EITI Improves Transparency and Payment

EITI Improves Transparency and Payment
The G8 Summit in Northern Ireland on June 17 focused heavily on transparency and trade and brought the EITI — the Extractive Industries Transparency Initiative — into the spotlight. Immediately after the G8 Summit, it was announced that Italy and Germany would be implementing and piloting EITI, respectively, a step forward towards increased transparency for extractive industries worldwide.

Transparency for extractive industries is particularly necessary for developing countries that suffer from what is known as the resource curse– the trend for countries with high amounts of natural resources to be low in development. The resource curse is often perpetuated by irresponsible extraction processes that disrupt life in the host country and negatively impact its economy.

EITI, an initiative first introduced in 2002 by UK Prime Minister Tony Blair, focuses on transparency in the extraction industries — mining and logging being the largest ones worldwide — so as to address at least one element in the “resource curse”: the countries from which the extraction companies originate. While the initial implementation of EITI standards between 2002 and 2005 was aimed at voluntarily committing companies, by 2005 EITI standards took the form of “a disclosure standard implemented by countries.”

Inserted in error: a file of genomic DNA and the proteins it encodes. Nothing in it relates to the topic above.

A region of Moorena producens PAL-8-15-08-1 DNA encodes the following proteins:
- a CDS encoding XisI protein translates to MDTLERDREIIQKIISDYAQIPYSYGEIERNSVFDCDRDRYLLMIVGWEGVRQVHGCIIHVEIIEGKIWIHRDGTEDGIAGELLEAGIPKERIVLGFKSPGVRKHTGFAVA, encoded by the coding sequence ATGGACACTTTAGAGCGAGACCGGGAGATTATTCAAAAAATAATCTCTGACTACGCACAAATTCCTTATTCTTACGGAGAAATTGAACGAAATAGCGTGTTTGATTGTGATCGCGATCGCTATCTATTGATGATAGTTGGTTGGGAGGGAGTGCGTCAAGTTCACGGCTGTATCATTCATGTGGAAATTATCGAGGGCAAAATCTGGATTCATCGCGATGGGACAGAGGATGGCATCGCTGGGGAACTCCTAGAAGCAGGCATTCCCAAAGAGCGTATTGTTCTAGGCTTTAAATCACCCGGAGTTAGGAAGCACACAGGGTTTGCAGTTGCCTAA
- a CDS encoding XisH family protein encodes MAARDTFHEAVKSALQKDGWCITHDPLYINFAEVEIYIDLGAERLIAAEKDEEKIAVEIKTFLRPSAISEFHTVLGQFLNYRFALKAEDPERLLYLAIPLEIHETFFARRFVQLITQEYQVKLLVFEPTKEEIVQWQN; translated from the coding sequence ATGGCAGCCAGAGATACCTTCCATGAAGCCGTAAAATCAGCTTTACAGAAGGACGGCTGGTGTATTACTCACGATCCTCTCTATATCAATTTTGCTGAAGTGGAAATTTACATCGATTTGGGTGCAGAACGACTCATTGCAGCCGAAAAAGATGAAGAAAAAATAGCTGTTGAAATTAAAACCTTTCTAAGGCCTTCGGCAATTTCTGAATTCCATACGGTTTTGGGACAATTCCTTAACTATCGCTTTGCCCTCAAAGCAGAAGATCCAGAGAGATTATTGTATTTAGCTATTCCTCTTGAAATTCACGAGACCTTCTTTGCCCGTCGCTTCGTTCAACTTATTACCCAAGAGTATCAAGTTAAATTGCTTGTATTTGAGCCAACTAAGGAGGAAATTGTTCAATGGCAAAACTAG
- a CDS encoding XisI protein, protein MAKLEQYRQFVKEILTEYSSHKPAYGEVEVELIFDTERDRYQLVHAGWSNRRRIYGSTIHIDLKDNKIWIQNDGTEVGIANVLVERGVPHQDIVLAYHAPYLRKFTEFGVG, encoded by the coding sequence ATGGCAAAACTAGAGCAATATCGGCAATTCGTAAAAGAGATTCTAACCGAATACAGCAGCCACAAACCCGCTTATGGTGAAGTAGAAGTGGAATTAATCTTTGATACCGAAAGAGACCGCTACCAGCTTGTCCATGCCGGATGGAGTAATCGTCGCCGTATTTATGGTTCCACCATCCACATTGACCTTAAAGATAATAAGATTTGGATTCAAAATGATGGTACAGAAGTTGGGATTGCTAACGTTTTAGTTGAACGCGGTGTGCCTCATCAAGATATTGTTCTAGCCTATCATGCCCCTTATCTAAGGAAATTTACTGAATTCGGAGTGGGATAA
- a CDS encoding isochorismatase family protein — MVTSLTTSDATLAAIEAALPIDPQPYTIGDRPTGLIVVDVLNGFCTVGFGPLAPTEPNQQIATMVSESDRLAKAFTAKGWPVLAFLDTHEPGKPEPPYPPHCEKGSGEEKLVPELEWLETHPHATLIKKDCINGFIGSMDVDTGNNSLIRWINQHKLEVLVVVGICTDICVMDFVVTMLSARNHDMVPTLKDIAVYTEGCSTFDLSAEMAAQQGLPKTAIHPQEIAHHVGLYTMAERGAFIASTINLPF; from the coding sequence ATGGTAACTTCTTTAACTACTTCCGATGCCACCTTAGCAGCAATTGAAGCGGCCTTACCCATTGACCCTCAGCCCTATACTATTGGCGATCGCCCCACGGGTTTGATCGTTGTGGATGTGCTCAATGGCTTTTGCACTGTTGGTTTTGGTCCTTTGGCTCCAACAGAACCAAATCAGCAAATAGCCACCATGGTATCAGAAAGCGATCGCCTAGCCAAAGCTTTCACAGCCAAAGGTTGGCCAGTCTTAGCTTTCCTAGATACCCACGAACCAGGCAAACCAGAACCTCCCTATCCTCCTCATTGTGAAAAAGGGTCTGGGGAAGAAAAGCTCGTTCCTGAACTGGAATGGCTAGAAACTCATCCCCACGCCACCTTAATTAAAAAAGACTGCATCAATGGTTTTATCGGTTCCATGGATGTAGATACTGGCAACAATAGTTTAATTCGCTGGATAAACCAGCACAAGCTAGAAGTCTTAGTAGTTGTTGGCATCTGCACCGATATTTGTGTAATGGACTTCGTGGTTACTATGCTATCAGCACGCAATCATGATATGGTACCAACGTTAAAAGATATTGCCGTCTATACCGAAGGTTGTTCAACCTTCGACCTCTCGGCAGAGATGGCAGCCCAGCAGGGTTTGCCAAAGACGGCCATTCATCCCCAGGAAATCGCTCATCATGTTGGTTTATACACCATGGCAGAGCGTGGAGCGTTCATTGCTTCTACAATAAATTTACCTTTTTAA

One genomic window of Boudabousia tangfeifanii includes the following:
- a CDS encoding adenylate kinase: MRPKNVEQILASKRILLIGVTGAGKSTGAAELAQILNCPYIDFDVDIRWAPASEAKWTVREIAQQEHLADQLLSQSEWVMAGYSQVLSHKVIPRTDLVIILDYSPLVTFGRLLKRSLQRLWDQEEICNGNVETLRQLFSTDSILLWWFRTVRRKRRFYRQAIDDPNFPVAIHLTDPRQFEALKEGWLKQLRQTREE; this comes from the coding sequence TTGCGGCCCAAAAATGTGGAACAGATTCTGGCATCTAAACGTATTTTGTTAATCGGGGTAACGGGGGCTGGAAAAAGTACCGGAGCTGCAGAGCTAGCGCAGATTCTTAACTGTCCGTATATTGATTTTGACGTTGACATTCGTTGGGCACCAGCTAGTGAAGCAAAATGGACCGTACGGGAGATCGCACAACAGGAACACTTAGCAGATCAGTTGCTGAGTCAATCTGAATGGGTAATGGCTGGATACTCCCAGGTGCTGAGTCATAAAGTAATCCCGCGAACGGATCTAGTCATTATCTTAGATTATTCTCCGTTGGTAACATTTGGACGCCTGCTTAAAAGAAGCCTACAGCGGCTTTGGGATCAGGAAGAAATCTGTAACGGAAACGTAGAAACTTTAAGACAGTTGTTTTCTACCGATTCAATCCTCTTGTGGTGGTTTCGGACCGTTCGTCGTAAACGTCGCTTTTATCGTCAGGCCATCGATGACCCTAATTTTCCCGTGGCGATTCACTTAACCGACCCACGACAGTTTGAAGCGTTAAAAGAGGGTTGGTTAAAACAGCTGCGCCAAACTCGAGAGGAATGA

Stakeholders in EITI include over 70 of the world’s largest oil, gas, and mining companies, including Britain’s BP, America’s Chevron, Britain and Australia’s Rio Tinto, and Brazil’s Vale. The transparency standards include improved payment and revenue reporting on the parts of both company and host country. It aims to answer the questions, “How much are governments receiving?” and “Where does this money go?”

The G8’s commitment to and support for the EITI shows a continued dedication to improving transparency worldwide and addressing the resource curse. While EITI still faces obstacles such as ensuring members procure timely reports and that these reports are not so delayed as to prove entirely unhelpful. At present, 23 countries are considered EITI Compliant, and 16 have status as EITI Candidates including the recent additions of the Philippines and Honduras.

– Naomi Doraisamy
Source: Christian Science Monitor, EITI, Thomas Reuters Foundation
Photo: Christian Science Monitor